The novel begins in medias res, a literary term from the Greek and Latin epic tradition that means we're already in the middle of the action on page one. Miranda has been receiving weirdo notes that have asked her to write a letter about all of the things that have happened to her over the past several months. Already our dilemma is set up: will Miranda write the letter or not? And if she does, to whom will she give it? Also, who wrote the notes in the first place? The next couple of hundred pages will be dedicated to helping Miranda solve these riddles.
We're also introduced to a parallel subplot in the novel, which is Mom's preparation for her appearance on the $20,000 Pyramid. We can see that Mom, like Miranda, will be answering questions throughout the novel, but a different kind, of course. She's practicing to answer questions on live television.
We know from the initial setup that this novel is all about questions, puzzles, and mysteries in their various forms.
Miranda begins to tell us her story – the story she would tell in the letter if she ever does write it. The emotional layout of the novel is mapped for us here as Miranda narrates the end of her friendship with her former best friend, Sal. It's her separation from Sal (which started, according to her, when Sal got punched) that really drives the novel – it's the reason why she begins making new friends, for instance.
Miranda also starts receiving the cryptic, creepy notes around this time, though she doesn't know exactly what they mean. These notes cause Miranda to take a closer look at the world around her – and to actually sit down and untie knots, to think about things.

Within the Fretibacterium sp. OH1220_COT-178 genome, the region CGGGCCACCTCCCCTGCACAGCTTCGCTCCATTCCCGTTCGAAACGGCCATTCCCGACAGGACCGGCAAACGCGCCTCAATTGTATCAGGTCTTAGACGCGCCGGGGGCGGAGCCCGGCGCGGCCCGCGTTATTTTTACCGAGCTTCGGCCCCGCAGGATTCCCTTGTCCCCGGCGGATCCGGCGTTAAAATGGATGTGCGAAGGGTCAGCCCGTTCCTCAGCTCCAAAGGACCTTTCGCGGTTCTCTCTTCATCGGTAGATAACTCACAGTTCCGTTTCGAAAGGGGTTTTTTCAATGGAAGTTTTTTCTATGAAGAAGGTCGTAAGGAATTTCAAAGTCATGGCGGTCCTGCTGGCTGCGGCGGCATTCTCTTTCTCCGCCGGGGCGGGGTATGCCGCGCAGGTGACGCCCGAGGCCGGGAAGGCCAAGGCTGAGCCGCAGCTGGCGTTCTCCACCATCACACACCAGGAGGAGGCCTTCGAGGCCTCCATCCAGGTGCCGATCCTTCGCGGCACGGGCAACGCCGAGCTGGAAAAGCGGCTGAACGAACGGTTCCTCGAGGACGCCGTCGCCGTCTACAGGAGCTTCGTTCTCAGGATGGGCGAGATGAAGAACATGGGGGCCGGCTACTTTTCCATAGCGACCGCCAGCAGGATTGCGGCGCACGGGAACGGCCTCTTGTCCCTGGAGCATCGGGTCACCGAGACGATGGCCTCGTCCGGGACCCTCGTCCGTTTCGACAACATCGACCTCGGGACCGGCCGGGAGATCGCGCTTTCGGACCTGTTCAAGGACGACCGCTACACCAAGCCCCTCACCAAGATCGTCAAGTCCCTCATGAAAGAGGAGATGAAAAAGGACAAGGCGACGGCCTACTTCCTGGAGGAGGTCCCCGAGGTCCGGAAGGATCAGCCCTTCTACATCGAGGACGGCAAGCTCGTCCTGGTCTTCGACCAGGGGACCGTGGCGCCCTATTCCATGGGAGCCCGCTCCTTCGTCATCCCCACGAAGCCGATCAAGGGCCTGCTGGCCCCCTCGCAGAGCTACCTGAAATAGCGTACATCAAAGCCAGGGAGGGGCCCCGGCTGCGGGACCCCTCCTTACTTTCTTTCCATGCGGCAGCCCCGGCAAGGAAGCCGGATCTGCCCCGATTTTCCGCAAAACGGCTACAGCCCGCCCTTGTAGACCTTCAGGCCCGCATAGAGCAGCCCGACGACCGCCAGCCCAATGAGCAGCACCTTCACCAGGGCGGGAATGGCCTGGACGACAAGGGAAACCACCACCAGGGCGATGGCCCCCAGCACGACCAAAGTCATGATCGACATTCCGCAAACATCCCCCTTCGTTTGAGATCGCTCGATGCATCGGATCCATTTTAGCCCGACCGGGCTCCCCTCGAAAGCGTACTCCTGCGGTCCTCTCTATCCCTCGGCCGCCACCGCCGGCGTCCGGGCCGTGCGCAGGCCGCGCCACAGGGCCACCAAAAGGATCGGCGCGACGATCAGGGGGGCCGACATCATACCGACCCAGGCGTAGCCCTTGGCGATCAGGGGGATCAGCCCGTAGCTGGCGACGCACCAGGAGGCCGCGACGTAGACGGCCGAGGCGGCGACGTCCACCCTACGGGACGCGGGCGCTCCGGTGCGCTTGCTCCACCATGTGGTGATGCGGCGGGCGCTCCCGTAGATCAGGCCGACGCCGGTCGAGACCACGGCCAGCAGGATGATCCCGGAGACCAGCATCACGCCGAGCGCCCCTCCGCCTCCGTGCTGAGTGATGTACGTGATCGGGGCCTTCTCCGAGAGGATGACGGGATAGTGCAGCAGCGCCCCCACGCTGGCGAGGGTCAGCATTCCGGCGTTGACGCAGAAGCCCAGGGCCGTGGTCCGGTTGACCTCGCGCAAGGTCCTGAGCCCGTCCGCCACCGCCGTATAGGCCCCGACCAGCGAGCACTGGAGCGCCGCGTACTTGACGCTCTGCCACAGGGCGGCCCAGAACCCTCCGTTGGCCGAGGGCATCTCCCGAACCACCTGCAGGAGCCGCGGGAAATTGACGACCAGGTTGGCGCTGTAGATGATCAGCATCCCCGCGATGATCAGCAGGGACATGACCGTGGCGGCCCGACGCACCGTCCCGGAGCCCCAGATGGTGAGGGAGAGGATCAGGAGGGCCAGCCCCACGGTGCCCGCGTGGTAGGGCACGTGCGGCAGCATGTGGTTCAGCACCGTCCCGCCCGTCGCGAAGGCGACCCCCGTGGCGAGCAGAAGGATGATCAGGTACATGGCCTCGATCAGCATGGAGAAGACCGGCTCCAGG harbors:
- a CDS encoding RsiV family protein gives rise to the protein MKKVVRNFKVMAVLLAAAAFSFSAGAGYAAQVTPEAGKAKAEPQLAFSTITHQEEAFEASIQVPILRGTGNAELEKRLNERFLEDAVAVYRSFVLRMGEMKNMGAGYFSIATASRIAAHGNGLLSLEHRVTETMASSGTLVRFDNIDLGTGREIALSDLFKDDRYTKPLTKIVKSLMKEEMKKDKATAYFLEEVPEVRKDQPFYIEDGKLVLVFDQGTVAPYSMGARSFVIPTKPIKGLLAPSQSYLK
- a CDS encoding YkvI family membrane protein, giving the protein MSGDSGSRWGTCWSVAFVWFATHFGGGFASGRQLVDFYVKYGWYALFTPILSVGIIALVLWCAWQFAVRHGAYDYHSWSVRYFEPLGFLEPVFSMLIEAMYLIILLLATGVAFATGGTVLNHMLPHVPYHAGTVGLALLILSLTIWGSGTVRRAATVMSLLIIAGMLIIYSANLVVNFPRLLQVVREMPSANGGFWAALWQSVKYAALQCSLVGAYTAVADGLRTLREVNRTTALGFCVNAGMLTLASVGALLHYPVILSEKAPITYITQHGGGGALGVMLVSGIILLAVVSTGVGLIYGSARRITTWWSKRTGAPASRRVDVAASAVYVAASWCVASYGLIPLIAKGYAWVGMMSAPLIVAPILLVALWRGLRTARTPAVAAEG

The relationships set up in the novel start to get kind of complicated at this point. Miranda meets Marcus (the guy who punched Sal) and realizes he's not a villain, but just a super-smart kid who doesn't seem to understand other people. The character of Marcus introduces and enriches the themes of time and time travel. Miranda also learns that Annemarie has epilepsy and that maybe Julia isn't as bad as she seems. Also, the Laughing Man seems not to be so much crazy, as a "crazy-shaped person" (34.3). The truths that Miranda had formerly held start unraveling.
The proofs predicted in the letter also start to appear, as the novel builds a sense of urgency surrounding the letters.
The climax of the novel comes when Sal is saved by the Laughing Man, who becomes a figure of supreme sacrifice. Miranda also has her first revelation in this portion of the novel (a climax in and of itself) when she finally figures out that the Laughing Man was the person sending the notes. Further, Miranda experiences a personal transformation when she decides to become a nicer person and befriends Alice Evans and calls a truce with Julia.
In this section most of the main action has occurred, yet Miranda doesn't know what to make of it all. She spends lots of time trying to process everything that has happened – and what it all means (just as we the readers are). Plot-wise, Mom saves Marcus from the cops, which is nudging her closer to her lawyerly ambition.
You got questions? We got answers.
The novel's denouement finally gives us one of the answers we really, really want, and in explicit detail. Miranda and Sal have a heart-to-heart and we learn that the reason Sal didn't want to be friends with Miranda anymore isn't really all that mysterious after all – he just needed space, and time to grow.
Mom makes a successful appearance on her game show, and Miranda is able to see the truth about everything that has happened and how it all fits together. This all goes down in Chapter 50 and is the moment when Miranda finally sees the magic thread.
The conflicts set up in the beginning of the novel are settled here. Miranda decides to finally write the letter and she, at long last, knows who to give it to. Mom has won the prize money, which will allow her to pursue law school and make a better life for herself and her daughter.